Abductor Pollicis Brevis Nerve Supply
median nerve
Opponens Pollicis Origin
Opponens Pollicis Insertion
1st metacarpal
Opponens Pollicis Action
medial rotation of 1st metacarpal
Opponens Pollicis Nerve Supply
Median nerve
Flexor Pollicis Brevis Origin (3)
1. trapezium
2. trapezoind
3. Capitate
Flexor Pollicis Brevis Insertion
proximal phalanx of digit 1
Flexor Pollicis Brevis Action
flexes thumb at MP joint
Flexor Pollicis Brevis Nerve Supply
median and ulnar nerves
Adductor Pollicis Origins (4)
1. trapezoid
2. capitate
3. 2nd + 3rd metacarpals (oblique heads)
4. 3rd metacarpal (transverse head)
Adductor Pollicis Insertion
proximal phalanx of 1st digit
Adductor Pollicis Action
adducts digit 1
Adductor Pollicis Nerve Supply
Abductor Digiti Minimi Origin
Abductor Digiti Minimi Insertion
proximal phalanx of 5th digit
Abductor Digiti Minimi Action
abducts 5th digit
Abductor Digiti Minimi Nerve Supply
ulnar nerve
Opponens Digiti Minimi Origin
Opponens Digiti Minimi Insertion
5th metacarpal
Opponens Digiti Minimi Action
laterally rotates 5th metacarpal
Opponens Digiti Minimi Nerve Supply
ulnar nerve
Flexor Digiti Minimi Origin
Flexor Digiti Minimi Insertion
proximal phalanx of 5th digit
Flexor Digiti Minimi Action
flex digit 5 at MP joint
Flexor Digiti Minimi Nerve Supply
ulnar nerve
Lumbricales Origin
tendons of Flexor Digitorum Profundus
Lumbricales Insertion
tendons of Extensor Digitorum Maximus
Lumbricales Actions (2)
1. flex MP joints
2. extend IP joints
Lumbricales Nerve Supply
Median nerve (1st and 2nd lumbricales)
Ulnar nerve (3rd and 4th lumbricales)
Palmer Interossei Origin
metacarpal bone (of the digit it moves)
Palmer Interossei Insertion
proximal phalanx of digits 2, 4, 5
Palmer Interossei Actions (3)
1. adducts digits 2, 4, 5
2. flex MP joints
3. extend IP joints
Dorsal Interossei Origin
from adjacent metacarpal btwn which they lie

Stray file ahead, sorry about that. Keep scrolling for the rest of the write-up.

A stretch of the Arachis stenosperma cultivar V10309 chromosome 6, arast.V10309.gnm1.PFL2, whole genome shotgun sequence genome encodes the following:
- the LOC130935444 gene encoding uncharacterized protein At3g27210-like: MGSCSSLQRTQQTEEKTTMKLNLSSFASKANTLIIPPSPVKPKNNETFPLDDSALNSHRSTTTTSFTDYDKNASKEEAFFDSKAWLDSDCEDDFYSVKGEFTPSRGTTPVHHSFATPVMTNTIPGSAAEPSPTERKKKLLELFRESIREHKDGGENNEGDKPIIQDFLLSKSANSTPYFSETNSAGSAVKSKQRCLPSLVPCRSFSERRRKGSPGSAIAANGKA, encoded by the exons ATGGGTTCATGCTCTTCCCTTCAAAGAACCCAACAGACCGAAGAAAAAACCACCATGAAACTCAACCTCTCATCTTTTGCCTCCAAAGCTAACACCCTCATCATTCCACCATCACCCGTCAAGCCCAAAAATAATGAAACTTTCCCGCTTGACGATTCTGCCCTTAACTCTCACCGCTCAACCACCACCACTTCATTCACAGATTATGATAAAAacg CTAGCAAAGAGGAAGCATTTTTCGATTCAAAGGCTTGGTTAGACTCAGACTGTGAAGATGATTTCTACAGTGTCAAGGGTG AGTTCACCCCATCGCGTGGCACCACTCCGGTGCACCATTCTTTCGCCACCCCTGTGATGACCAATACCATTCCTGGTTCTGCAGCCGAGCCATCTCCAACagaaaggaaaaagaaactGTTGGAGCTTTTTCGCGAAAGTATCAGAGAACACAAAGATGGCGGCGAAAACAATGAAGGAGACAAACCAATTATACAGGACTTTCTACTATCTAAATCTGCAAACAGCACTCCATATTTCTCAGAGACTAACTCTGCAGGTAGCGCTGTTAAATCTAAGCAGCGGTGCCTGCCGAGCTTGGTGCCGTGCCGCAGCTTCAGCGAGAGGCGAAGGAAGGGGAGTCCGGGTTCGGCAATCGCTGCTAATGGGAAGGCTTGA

Dorsal Interossei Insertion
proximal phalanx or digits 2, 3, 4
Dorsal Interossei Actions (3)
1. abducts digits 2, 3, 4
2. Flex MP joints
3. Extend IP joints
Palmar Brevis Origin
flexor retinaculum
Palmar Brevis Insertion
skin of hypothenar eminance
Palmar Brevis Actions (2)
1. cups skin on hand
2. prevents skin of palm for shifting during a palmar grip
Palmar Brevis Nerve Supply
Ulnar nerve
Motor Supply of Median Nerve (4)
1. Abductor Pollicis Brevis
2. Opponens Pollicis
3. half of Flexor Pollicis Brevis
4. 1st and 2nd Lumbricales
Cutaneous Supply of Median Nerve
lateral part of palmer surface of hand
Motor Supply of Ulnar Nerve (7)
1. Abductor Digiti Minimi
2. Flexor Digiti Minimi
3. Opponens Digiti Minimi
4. 3rd and 4th Lumbricales
5. Interossei
6. Palmaris Brevis
7. half of Flexor Pollicis Brevis
Cutaneous Supply of Ulnar Nerve
medial hand (both palmar and dorsal aspects)
Cutaneous Supply of Radial Nerve
- lateral aspect of dorsum of hand
- dorsal distal portion of digits 2, 3, 4
Carpometacarpal Joints
-irregular synovial joints
- little movement
- some flexion and extension occur at 4th and 5th joint with "power grip"
Carpometacarpal Joint of Digit 1
- universal joint
- allows opposition
- flexion, extension, adduction, abduction, and rotation
- thumb movement are 50% of hand movements
Opposition of Thumb
- combo of flexion, extension, and rotation
- opposition allows thumb to meet palmar surface of other digits
- greatly expands manual dexterity
Intermetacarpal Joints
- gliding joints at bases of 2nd thru 5th metacarpals
- does not exist btwn 1st and 2nd metacarpals
Metacarpophalangeal Joints
- form knuckles of closed fist
- btwn heads of metacarpals and base of proximal phalanx
Interphalangeal Joints
- ginglymus joints
- flexion and extension
- digits 2-5 have DIP and PIP joints
- 1st digit only has IP joint
Skier's Thumb
- rupture or laxity of collateral Lig. of 1st metacarpophalageal joint
- result of hyperabduction of 1st MP joint
- can be an avulsion fx of 1st metacarpal head